“You’re such a fat bitch. Always eating.”

“But. . . I’m eating an apple” was my dumbfounded response.

At the time, I thought that I was looking pretty good. I felt so liberated out of my Catholic school uniform. Standing there on my stoop, guarded by the black wrought-iron fence in front of me, my brick home behind me — I thought I was protected in some way, but not from Vinny.

There were so many kids on my block. We were like cousins and their parents like the aunts and uncles we often saw. They were allowed to yell at us, or give the occasional smack on the back of the head for doing something stupid. The kids that didn’t live on the block we deemed outsiders because we believed we lived on the best block in Brooklyn. West Street is the best street, we’d boast. We kind of did have the best block — I felt a closeness to these families that I’d never have again after moving away in my teens.

Vinny was one of these outsiders. Although he didn’t live on the block, everyone knew him because he was a good friend of Victor’s, the neighbor kid. So unfortunately, he was around a lot. Vinny was meaner than a hungry pregnant lady. He said horrible things about girls and women. At fourteen, how could he possibly know anything about women? He epitomized a lot of the male population in Bensonhurst, Brooklyn: tightly worn button down shirt, chinos, Capezio shoes (think: Jazz dancer), and a sexist view on women. It was like being stuck in the film Saturday Night Fever. No female was safe — Vinny would attack anyone with a vagina. Vinny was definitely an asshole.

The thing about this rotten kid was that he wasn’t thin himself. His belly slightly hung over his belt; his school shirt buttons seemed as if they were going to pop at any given moment. He wasn’t pretty, either. Maybe if he was a pleasant human being it would have excused his greasy black hair, his unibrow, his beady eyes and that stupid, wicked laugh of his, as if he were Vincent Price at the end of Thriller.

Nobody likes to be laughed at.

I soon inspected my after-school fashion choice when he walked away: I wasn’t wearing anything flattering myself. I donned dark and tight denim Jordache jeans accompanied by a brown, knit-like tube top. At age 10, I wasn’t old enough for a witty rebuttal for Vinny’s harsh words, and not really old enough, in my adult opinion, to be wearing such an outfit. But after being in my school uniform all day, I wanted to get home and dress like Donna Summer.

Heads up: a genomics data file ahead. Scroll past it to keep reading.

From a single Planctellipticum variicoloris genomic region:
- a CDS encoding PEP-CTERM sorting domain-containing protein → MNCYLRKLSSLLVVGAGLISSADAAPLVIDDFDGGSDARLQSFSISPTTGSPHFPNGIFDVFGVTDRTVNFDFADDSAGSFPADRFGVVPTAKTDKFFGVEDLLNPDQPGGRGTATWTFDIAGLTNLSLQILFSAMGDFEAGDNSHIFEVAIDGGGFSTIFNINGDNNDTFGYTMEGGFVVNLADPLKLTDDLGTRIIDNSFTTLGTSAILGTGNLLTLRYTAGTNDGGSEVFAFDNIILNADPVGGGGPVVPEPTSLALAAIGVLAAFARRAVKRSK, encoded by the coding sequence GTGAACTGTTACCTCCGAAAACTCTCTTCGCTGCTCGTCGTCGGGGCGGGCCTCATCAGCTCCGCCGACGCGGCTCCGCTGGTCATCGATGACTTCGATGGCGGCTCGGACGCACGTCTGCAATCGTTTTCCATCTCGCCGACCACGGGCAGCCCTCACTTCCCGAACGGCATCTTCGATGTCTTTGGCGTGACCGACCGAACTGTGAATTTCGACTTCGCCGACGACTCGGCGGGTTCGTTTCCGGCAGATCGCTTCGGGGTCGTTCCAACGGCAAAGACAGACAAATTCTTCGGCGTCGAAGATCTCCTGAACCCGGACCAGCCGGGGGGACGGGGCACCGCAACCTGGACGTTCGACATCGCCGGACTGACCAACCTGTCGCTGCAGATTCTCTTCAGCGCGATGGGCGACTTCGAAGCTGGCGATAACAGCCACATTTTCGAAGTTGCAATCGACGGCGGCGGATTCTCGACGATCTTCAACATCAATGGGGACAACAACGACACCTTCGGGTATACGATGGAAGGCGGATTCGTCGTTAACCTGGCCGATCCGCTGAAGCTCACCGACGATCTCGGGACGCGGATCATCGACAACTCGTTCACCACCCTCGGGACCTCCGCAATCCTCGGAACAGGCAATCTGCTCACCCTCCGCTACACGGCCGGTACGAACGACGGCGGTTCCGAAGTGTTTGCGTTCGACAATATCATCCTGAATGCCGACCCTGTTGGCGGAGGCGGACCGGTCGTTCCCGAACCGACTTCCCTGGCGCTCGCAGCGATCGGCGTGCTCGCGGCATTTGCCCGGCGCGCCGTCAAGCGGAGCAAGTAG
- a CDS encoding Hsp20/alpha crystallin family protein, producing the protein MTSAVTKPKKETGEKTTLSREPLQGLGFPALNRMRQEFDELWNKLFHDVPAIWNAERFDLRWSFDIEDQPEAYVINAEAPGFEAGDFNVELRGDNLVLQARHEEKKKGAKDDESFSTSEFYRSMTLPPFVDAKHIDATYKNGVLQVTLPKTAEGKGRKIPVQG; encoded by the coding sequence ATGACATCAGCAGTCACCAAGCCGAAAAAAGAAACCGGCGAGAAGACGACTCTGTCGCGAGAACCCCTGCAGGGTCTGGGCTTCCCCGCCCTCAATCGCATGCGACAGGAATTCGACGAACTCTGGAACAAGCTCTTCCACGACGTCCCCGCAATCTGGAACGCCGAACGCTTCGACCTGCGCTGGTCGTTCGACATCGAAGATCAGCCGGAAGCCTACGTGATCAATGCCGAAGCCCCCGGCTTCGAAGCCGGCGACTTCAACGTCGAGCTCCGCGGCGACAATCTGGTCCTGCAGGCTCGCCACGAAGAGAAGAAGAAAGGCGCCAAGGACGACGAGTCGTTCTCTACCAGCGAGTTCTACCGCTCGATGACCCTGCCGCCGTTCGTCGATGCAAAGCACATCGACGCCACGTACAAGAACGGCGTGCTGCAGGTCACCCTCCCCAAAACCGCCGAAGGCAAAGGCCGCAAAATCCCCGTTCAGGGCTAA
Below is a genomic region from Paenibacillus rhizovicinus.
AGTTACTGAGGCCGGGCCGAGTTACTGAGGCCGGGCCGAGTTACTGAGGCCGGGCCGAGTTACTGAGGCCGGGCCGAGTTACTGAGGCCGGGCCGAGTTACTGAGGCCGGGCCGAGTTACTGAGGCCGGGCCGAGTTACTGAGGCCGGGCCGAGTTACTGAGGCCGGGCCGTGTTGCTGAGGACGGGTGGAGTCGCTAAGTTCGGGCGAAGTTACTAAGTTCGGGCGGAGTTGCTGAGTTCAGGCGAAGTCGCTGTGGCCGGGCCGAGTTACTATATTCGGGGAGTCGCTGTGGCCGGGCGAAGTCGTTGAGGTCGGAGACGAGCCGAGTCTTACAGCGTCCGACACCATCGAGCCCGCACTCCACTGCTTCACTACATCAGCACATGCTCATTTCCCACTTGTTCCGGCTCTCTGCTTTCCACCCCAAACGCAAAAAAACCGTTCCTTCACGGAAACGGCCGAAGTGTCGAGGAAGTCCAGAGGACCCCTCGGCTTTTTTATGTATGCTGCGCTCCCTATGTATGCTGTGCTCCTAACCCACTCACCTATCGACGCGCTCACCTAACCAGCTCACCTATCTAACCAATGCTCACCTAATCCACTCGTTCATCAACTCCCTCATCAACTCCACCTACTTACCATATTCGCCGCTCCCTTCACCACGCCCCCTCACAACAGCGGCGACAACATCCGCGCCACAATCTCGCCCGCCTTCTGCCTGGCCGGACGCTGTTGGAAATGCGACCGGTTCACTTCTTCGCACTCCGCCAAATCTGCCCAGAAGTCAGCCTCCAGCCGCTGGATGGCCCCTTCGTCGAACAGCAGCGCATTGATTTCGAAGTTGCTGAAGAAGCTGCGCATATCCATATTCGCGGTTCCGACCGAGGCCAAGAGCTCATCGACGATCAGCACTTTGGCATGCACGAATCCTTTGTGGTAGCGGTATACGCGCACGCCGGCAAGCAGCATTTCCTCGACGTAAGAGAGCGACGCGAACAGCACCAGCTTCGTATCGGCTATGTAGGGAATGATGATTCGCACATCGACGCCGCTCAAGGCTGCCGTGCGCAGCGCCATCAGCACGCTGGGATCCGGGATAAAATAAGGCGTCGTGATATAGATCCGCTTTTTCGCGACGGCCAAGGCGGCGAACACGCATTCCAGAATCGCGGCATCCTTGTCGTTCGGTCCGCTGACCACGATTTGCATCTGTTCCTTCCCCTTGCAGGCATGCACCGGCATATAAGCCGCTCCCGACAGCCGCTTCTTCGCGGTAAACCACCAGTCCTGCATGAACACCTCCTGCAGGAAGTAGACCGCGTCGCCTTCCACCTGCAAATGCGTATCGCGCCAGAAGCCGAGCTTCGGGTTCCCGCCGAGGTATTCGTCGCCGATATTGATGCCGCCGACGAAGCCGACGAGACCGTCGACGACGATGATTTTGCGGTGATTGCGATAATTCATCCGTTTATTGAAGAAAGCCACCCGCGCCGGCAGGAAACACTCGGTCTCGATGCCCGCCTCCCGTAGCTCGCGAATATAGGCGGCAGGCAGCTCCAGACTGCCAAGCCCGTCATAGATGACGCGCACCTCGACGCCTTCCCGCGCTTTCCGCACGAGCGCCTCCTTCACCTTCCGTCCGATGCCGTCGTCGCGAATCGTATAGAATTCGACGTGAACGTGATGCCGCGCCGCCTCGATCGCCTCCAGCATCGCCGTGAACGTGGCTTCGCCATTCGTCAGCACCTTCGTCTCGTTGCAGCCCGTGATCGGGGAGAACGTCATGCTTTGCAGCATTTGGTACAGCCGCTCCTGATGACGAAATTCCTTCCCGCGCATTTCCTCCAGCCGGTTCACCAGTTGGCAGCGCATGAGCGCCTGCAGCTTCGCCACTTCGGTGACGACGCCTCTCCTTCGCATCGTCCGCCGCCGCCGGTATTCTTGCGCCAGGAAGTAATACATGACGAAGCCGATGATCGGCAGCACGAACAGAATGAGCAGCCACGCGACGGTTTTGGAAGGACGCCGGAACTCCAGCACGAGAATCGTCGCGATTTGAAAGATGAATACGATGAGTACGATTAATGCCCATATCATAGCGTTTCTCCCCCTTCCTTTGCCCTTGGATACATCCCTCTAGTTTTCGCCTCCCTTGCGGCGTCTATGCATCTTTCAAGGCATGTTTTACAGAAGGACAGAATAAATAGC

Clothes were a problem for me as a kid. Nothing fit right. Size 14 pants for a ten year old girl looked ridiculous; they were so long — I always had to roll up the bottoms. I knew if I was allowed to don a pair of high-heeled shoes, the pants would have worked out better. My thin friends looked clean and neat whereas I always looked like I got stuffed into my clothing. I might as well have worn a potato sack, with the bottom rolled up.

The girls would roll up their skirts once they got closer to school, showing off their lean legs which looked even thinner in contrast with their big hair. The rolled skirt also brought attention to flat tummies; something I’d witness, not experience. When I would roll up my skirt it would puff out like a 1950’s full circle skirt. Ya know, the ones with an embroidered felt poodle on the bottom of the skirt. Not achieving the look I was going for, nor did I have the confidence to rock that look, I’d end up rolling it back down to above my knee, and abiding by school rules.

Life for us chubby girls back then was unlike the chubbsters of today: we didn’t have any voluptuous role models the way young girls do these days. In the 80s there wasn’t a Beyoncé or a Shakira, nor were there Kardashians and praises for big butts. These days Mandy Kaling’s hips and wit make being “full figured” hot! Christina Hendricks is on fire! When I was a kid I never once saw a woman on television over 115 pounds. Marilyn Monroe and Bettie Page were long dead and gone. Everyone in Hollywood was starving themselves. They ate tofu and sipped on wheatgrass. (Californians: way ahead of us New Yorkers with our pizza and chicken parmesan.)

Gladly, in the 21st Century there is so much shit given for anyone who fat-shames another (and rightfully so). I don’t know if the “sizable” kids today are shunned the way I was when I was younger. Kids of all sizes seem more open and willing to try out for the school play, for instance. They’re unabashed on their YouTube channels; they play sports; they wear tight-fitting clothes with a self-confidence I wouldn’t have dared to have as a tubby youngster. These kids have pride. Basically, they don’t give a fuck. They grew up being told that they can do anything. I love it! Fuck it, I say! Do whatever you want, no matter your size.

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